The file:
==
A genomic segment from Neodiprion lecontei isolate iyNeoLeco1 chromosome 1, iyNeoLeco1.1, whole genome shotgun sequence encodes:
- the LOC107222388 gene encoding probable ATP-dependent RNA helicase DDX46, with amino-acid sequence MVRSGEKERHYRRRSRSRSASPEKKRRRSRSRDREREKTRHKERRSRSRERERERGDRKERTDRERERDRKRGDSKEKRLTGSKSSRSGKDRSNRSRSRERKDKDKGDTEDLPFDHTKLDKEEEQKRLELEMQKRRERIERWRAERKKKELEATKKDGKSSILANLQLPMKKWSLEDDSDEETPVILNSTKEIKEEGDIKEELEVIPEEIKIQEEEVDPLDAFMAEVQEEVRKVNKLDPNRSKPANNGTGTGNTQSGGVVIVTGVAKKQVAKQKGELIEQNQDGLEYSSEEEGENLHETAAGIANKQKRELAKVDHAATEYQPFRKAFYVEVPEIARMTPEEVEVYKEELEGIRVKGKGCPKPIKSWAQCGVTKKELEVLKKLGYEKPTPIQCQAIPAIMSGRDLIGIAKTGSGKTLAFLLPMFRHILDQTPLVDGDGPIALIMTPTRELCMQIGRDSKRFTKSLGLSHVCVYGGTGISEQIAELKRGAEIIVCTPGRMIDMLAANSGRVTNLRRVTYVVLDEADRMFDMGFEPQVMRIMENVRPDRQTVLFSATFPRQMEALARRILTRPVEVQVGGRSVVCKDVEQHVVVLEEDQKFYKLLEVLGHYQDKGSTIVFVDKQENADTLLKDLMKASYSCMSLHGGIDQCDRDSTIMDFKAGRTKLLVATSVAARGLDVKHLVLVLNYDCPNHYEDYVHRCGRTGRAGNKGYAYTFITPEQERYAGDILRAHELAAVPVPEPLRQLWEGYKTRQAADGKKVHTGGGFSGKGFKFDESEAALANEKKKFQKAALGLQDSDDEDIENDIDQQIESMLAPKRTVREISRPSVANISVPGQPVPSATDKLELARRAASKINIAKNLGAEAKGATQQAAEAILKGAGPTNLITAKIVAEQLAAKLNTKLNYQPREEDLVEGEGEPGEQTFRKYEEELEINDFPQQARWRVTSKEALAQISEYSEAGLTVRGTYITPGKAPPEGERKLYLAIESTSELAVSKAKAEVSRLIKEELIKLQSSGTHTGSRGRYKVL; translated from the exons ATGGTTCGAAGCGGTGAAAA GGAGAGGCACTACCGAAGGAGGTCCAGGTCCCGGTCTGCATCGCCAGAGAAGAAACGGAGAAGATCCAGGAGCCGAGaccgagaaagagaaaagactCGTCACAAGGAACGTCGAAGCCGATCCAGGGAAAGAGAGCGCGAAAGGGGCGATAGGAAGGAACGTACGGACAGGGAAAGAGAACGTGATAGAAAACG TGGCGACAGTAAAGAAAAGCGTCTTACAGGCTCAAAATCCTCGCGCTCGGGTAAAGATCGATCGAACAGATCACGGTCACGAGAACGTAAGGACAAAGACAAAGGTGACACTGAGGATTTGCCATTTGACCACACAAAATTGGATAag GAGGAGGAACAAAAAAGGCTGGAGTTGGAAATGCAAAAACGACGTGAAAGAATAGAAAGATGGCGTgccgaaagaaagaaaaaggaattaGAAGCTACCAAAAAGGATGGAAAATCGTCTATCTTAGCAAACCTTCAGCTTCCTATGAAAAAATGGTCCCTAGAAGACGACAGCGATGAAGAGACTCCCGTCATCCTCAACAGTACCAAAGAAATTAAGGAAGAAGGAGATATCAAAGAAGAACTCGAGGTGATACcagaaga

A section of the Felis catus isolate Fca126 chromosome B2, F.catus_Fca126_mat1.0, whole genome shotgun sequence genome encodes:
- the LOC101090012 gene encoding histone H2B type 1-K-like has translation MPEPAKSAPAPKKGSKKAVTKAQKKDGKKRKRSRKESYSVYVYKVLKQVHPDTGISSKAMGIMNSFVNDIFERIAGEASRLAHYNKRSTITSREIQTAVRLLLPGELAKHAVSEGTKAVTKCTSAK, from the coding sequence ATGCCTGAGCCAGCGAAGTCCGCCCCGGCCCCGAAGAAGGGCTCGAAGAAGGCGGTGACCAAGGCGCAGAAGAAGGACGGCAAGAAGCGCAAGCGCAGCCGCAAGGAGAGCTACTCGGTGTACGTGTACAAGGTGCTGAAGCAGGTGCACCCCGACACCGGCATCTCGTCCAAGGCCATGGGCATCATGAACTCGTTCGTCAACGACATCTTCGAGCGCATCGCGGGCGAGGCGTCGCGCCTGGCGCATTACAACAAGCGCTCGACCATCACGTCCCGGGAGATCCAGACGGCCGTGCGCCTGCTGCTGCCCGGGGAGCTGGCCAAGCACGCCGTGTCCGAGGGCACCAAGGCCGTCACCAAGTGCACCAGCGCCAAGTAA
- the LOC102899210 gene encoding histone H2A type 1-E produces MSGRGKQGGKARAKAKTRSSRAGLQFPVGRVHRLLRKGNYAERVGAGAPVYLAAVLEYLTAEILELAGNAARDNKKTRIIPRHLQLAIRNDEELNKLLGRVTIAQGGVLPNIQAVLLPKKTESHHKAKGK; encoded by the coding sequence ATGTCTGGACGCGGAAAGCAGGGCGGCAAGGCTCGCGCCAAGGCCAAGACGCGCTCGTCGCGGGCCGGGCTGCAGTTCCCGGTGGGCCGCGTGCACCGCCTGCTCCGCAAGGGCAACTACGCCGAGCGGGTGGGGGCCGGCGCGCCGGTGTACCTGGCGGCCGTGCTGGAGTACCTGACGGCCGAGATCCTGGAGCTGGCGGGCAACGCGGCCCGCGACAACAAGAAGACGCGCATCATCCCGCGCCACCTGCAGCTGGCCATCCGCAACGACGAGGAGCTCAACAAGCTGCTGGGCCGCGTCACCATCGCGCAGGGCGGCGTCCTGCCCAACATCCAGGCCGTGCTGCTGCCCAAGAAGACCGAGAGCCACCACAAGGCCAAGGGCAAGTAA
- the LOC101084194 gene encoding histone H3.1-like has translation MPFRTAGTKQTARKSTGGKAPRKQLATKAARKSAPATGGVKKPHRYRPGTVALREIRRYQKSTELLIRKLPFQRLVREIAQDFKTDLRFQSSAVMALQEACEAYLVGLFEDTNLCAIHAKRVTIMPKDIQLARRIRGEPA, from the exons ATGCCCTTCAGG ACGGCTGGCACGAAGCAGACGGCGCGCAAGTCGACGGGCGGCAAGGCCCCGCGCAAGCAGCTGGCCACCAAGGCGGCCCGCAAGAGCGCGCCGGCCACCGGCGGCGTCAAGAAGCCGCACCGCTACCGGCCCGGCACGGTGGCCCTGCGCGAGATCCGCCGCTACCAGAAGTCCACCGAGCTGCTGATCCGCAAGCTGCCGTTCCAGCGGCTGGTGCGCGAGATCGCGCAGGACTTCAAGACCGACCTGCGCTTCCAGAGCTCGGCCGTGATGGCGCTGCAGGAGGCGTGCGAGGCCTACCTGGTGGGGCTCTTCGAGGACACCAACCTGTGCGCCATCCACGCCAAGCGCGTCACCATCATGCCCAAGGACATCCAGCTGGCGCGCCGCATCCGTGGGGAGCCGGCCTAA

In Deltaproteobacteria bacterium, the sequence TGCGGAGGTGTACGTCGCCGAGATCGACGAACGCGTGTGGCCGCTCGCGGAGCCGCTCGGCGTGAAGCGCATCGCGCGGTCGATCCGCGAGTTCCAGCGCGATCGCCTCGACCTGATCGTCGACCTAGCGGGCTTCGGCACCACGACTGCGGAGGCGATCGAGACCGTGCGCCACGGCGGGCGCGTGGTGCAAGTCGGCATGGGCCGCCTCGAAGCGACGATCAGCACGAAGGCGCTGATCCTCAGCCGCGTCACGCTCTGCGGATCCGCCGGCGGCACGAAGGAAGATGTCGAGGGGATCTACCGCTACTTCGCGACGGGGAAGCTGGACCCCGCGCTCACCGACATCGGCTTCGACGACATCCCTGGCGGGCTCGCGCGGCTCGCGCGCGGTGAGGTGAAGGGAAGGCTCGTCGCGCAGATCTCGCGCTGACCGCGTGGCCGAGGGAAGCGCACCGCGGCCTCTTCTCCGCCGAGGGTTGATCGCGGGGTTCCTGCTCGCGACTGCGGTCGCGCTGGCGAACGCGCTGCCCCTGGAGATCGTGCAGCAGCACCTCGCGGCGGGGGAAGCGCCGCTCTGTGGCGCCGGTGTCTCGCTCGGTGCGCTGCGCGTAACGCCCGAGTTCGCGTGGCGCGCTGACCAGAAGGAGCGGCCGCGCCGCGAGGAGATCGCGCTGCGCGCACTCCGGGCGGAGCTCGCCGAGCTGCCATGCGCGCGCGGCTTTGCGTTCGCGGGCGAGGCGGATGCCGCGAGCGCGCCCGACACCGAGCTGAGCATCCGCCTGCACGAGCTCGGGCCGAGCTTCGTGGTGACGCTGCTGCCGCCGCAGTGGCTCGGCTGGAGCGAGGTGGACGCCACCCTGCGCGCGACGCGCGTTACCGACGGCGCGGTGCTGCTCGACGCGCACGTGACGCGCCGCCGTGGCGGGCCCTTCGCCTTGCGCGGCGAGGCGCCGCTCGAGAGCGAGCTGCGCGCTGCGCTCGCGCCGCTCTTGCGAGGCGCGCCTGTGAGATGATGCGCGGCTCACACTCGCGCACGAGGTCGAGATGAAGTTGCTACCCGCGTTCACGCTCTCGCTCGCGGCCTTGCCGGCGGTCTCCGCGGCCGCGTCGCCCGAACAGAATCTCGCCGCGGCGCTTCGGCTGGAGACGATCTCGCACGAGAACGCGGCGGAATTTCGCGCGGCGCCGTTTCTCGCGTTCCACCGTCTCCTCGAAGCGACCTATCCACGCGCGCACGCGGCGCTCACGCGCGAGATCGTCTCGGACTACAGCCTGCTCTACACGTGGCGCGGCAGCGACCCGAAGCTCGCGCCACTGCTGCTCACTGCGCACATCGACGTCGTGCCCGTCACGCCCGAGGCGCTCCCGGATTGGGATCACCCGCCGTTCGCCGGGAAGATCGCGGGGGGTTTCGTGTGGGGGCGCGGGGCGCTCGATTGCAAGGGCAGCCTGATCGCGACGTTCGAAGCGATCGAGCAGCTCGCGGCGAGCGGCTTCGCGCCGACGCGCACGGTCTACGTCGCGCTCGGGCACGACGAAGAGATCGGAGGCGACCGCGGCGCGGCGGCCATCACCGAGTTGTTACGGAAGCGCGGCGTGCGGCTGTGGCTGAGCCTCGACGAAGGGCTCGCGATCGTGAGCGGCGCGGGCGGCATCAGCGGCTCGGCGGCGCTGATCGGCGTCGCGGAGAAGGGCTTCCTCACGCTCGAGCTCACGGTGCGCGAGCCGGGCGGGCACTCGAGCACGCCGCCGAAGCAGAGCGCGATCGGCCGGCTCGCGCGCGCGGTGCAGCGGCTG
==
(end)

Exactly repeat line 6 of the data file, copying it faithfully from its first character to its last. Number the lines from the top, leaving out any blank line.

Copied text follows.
- the LOC101084194 gene encoding histone H3.1-like has translation MPFRTAGTKQTARKSTGGKAPRKQLATKAARKSAPATGGVKKPHRYRPGTVALREIRRYQKSTELLIRKLPFQRLVREIAQDFKTDLRFQSSAVMALQEACEAYLVGLFEDTNLCAIHAKRVTIMPKDIQLARRIRGEPA, from the exons ATGCCCTTCAGG ACGGCTGGCACGAAGCAGACGGCGCGCAAGTCGACGGGCGGCAAGGCCCCGCGCAAGCAGCTGGCCACCAAGGCGGCCCGCAAGAGCGCGCCGGCCACCGGCGGCGTCAAGAAGCCGCACCGCTACCGGCCCGGCACGGTGGCCCTGCGCGAGATCCGCCGCTACCAGAAGTCCACCGAGCTGCTGATCCGCAAGCTGCCGTTCCAGCGGCTGGTGCGCGAGATCGCGCAGGACTTCAAGACCGACCTGCGCTTCCAGAGCTCGGCCGTGATGGCGCTGCAGGAGGCGTGCGAGGCCTACCTGGTGGGGCTCTTCGAGGACACCAACCTGTGCGCCATCCACGCCAAGCGCGTCACCATCATGCCCAAGGACATCCAGCTGGCGCGCCGCATCCGTGGGGAGCCGGCCTAA